Seven state governments committed to partner with Alive & Thrive to scale up nutrition interventions as the country continues to advance its multisectoral agenda of improving national nutrition indicators. The states made the commitments at the October launch of “Accelerating the Scale of Maternal, Infant, and Young Child Nutrition (MIYCN) Interventions in Nigeria,” a new phase of Alive & Thrive’s work in Nigeria.
The new phase of work will take place in these seven states – Bauchi, Borno, Kaduna, Kano, Lagos, Sokoto and Yobe.
“Because of the immense benefit this project is bringing to our states, on behalf of the seven states, I express our commitment,” said Dr. Tijjani Hussaini, executive secretary of the Kano State Primary Health Care Management Board. “We will provide all the needed support so that this project succeeds. The four key asks (of the states) are granted – consider them done.”
The “asks” were presented during the launch event and comprised:
- Increase financing for MIYCN to support and take interventions to scale
- Institute family friendly policies, including maternity leave and establishment of workplace lactation rooms
- Support enabling environment for nutrition data demand, use and management
- Domesticate and operationalize MIYCN policies and guidelines in states
Review new nutrition profiles for each of the seven states developed by Alive & Thrive
Already, five of these states—Bauchi, Borno, Kano, Sokoto and Yobe—have provided office space for Alive & Thrive field staff to enable effective collaboration through joint planning, implementation, and monitoring. Dr. Salma Ibrahim Anas, Director of Family Health at the Federal Ministry of Health, said such close collaboration was critical to ensuring sustainability of the interventions and institutionalizing the knowledge they generate.
“The sustainability starts today – it starts with that ownership,” Dr. Anas said in remarks she presented on behalf of the Federal Minister of State for Health, Dr. Joseph N. Ekumankama. “I'm glad that space has been created in some states (to allow Alive & Thrive staff to) stay with (government personnel) and work together. This will help fully institutionalize the knowledge.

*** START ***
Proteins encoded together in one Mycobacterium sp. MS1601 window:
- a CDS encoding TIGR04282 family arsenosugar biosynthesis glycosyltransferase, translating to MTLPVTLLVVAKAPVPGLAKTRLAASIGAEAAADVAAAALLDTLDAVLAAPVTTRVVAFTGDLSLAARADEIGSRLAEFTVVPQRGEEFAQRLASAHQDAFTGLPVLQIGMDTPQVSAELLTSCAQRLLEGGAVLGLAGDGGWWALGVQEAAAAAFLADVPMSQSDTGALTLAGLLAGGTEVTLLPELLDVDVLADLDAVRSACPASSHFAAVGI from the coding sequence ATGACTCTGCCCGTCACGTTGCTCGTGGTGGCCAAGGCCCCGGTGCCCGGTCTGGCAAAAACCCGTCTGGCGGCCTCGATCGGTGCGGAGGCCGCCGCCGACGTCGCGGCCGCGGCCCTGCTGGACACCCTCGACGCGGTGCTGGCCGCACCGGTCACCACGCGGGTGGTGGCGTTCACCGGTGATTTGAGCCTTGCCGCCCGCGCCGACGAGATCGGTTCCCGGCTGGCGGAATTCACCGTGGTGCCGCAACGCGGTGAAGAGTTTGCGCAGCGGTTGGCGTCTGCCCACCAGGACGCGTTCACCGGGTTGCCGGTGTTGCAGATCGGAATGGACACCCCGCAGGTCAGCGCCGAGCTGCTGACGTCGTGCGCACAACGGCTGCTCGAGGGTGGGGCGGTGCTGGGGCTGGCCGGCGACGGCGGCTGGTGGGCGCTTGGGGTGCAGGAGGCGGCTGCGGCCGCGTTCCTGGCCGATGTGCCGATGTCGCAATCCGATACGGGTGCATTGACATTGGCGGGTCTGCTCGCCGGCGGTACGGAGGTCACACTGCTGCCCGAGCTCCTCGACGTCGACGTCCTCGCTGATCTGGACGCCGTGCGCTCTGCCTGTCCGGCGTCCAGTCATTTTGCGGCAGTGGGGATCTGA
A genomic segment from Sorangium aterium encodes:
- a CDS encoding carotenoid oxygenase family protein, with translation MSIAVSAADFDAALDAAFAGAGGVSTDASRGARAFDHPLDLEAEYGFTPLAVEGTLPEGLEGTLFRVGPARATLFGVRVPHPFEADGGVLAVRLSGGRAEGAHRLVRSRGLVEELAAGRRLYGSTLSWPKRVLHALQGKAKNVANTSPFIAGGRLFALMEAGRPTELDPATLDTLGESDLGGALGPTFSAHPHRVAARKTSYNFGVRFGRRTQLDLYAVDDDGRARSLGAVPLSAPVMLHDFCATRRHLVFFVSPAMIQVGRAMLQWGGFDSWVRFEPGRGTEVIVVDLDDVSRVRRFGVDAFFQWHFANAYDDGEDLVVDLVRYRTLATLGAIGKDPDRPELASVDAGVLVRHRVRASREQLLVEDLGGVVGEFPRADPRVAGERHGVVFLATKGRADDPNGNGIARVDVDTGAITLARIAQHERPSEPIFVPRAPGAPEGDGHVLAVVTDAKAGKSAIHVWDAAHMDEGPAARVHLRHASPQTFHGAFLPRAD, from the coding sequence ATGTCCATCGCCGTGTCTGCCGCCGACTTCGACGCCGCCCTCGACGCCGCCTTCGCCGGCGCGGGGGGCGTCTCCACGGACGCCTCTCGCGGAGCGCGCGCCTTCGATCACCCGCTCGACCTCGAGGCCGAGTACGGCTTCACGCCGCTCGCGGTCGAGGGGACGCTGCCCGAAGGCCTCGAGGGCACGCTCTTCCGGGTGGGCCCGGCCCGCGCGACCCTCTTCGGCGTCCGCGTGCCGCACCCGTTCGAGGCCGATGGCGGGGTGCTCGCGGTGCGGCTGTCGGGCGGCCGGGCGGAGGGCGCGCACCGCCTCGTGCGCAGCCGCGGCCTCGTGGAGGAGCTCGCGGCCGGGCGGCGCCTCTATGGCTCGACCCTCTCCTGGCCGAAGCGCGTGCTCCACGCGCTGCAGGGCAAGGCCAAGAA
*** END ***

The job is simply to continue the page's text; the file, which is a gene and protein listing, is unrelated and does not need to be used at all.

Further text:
“This is part of localization, and this is part of what allows for sustainability to happen.”
The commitments from the state governments kick-started a series of other commitments from other nutrition stakeholders, including USAID.
“USAID reaffirms its commitment to sustain its engagement with MICYN in its robust collaboration with Alive & Thrive through the Accelerating the Scale of Maternal, Infant, and Young Child Nutrition in Nigeria Project, to bring life-saving interventions and commodities to the mothers and children affected by malnutrition in Nigeria in partnership with the government of Nigeria,” said Laurie Rushton, representative of USAID Nigeria.
Dr. Anas similarly pledged the support of the Federal Government.
“We recognize the magnitude and the burden of nutrition in mothers and in children under 5 years and we are working together to put sustainability measures in place,” Dr. Anas said. “We are going to support Alive & Thrive through an enabling environment and whichever way where you have challenges.”
The new phase of activities, which continues through 2026, seeks to improve nutrition outcomes for mothers and children by building on Alive & Thrive’s previous work in Nigeria, which began implementation in 2016.
“With this new award, Alive & Thrive will build capacity of community based organizations, and strengthen primary health platform for efficient and effective delivery of maternal, infant, young child and adolescent nutrition services,” said Dr. Victor Ogbodo, Alive & Thrive’s Country Director in Nigeria. “Plus we are working with government, civil society organizations and other nutrition partners to ensure that the response and the goals of the interventions are achieved.”
Read Alive & Thrive's Nigeria Country Brief for additional details of the new activities.